New Concordance course worth the investment



MP900409615[1] Emerging Litigation Technologies, LLC and Spectrum Consultants are pleased to announce a joint venture in providing legal professionals with a series of E-Learning Modules on Concordance® document management software from LexisNexis®. Colette Perkins and Sara Youngers are certified professionals with over fifteen years of combined, hands-on experience applying and educating on nationally recognized litigation technology software applications.

Concordance Fundamentals – Module One

  • Introduction: why Concordance?
  • ESI: easily load all your data on one review platform
  • Navigating: how to navigate your data
  • Viewing: viewing your images and electronic documents
  • Sorting Techniques: making viewing easier
  • Searching: finding the needle in the haystack
  • Integrations: integrate with many powerful products
  • Editing Data: how to code, load, and edit your information
  • Tagging: organizing the case facts
  • Depositions: reviewing, issue coding, annotating
  • Printing: extract the information you need
  • Concatenation: joining your databases
  • Taking your data on the road: connect to your Concordance databases from anywhere thru FYI and Replication

    When:  Tuesday July 26 and Thursday July 28th

Tuition

$295.00 per student (discounted rates for two or five attendees)

Includes:

  • Free 30-day Application Support.
  • Certificate of Completion.
  • 10% Discount towards another course.
  • Miss a class? Slide decks and recorded sessions will be available 24/7, on-demand, for 30 days after completion of course.

When you sign up, please check the box notification from OLP or KNOW.  The proceeds go to OLP's fund for scholarships for legal professionals who have been out of work for the long term.


Here is the link for EST classes:

Here is the link for Pacific time classes

Thanks so much!


Conspicuous Hole in [Paralegal] Ethics Training

This commentary in Law.com by an experienced paralegal surprised me. What's your reaction?

"For all the talk of the need to prevent ethics transgressions in the legal profession, a glaring education gap exists for one group: paralegals.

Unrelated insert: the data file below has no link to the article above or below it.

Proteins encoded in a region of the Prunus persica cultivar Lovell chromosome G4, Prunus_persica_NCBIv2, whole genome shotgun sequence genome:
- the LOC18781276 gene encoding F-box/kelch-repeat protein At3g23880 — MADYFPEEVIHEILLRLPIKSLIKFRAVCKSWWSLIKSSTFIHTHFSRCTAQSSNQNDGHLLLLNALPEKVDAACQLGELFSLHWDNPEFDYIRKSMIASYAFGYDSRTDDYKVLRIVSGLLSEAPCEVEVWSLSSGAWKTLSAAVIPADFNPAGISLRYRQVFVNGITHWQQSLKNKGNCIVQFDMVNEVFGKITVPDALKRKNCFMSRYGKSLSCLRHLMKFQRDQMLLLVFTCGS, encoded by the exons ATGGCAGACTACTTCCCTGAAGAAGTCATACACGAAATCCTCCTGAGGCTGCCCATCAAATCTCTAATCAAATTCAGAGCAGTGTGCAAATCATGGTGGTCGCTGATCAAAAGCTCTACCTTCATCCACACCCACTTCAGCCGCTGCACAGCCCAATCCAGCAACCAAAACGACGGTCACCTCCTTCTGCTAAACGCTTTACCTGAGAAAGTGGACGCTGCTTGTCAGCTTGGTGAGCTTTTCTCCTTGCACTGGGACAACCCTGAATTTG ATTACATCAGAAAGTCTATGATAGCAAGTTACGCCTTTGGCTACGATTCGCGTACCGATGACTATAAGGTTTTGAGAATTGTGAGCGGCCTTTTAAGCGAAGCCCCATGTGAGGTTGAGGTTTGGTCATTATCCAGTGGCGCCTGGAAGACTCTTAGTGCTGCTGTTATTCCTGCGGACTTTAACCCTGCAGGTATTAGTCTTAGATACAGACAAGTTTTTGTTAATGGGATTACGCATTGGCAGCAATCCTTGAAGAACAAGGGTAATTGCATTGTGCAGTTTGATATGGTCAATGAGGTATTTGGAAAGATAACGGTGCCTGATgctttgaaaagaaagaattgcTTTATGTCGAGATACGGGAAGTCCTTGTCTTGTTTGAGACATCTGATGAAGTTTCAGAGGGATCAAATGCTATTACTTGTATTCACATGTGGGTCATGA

"Usually, it does not rise to the level of a topic to be covered -- until there is a problem. It generally crops up after an unintentional violation of the attorney-client relationship by support staff members who have received no ethics training.

"As a paralegal for more than seven years, I often get questions from colleagues asking what to do in certain situations. Those of us who have been educated in an American Bar Association-accredited program have some knowledge of ethical issues. However, some support staff are not even aware of the ethical issues to avoid, yet they are on their firms' front lines every day, in danger of unintentionally violating ethics rules.

"In a poll taken on Jan. 3 by NJParalegal, we asked our members the following: Have you ever received training or instruction by your attorney-employer on how to handle ethical issues, specifically, maintaining attorney-client relationships and the confidentiality of your clients?

"The answer: Of the 42 who responded, 80 percent said no."

Author Cindy Lopez is a paralegal in the office of Charles Byrnes in Toms River, N.J., and is founder of NJParalegal, a career resource. She's also a speaker for Estrin LegalEd Paralegal SuperConferences.


"Taking passwords to the grave"

So, yet another unexpected impact of the Internet!

"William Talcott, a prominent San Francisco poet with dual Irish citizenship, had fans all over the world. But when he died in June of bone marrow cancer, his daughter couldn't notify most of his contacts because his e-mail account--and the online address book he used--was locked up.

"Talcott, 69 [link in article], a friend of beatnik Neal Cassady, apparently took his password to the grave.

"It's a vexing, and increasingly common problem for families mourning the loss of loved ones. As more and more people move their lives, address books, calendars, financial information, online, they are taking a risk that some information formerly filed away in folders and desks might never be recovered. That is, unless they share their passwords, which poses security threats.

[snip]

"But it's not a question of privacy rights so much as property rights, said Marc Rotenberg, executive director of the Electronic Privacy Information Center [link in article].

"'The so-called 'Tort of Privacy' expires upon death, but property interests don't," he said. 'Private e-mails are a new category. It's not immediately clear how to treat them, but it's a form of digital property.'"


"Study finds companies snooping on employee e-mail"

Do you know about your firm or company policy?

"According to a new study, about a third of big companies in the United States and Britain hire employees to read and analyze outbound e-mail as they seek to guard against legal, financial or regulatory risk.

"More than a third of U.S. companies surveyed also said their business was hurt by the exposure of sensitive or embarrassing information in the past 12 months, according to the annual study from a company specializing in protecting corporate e-mail at large businesses.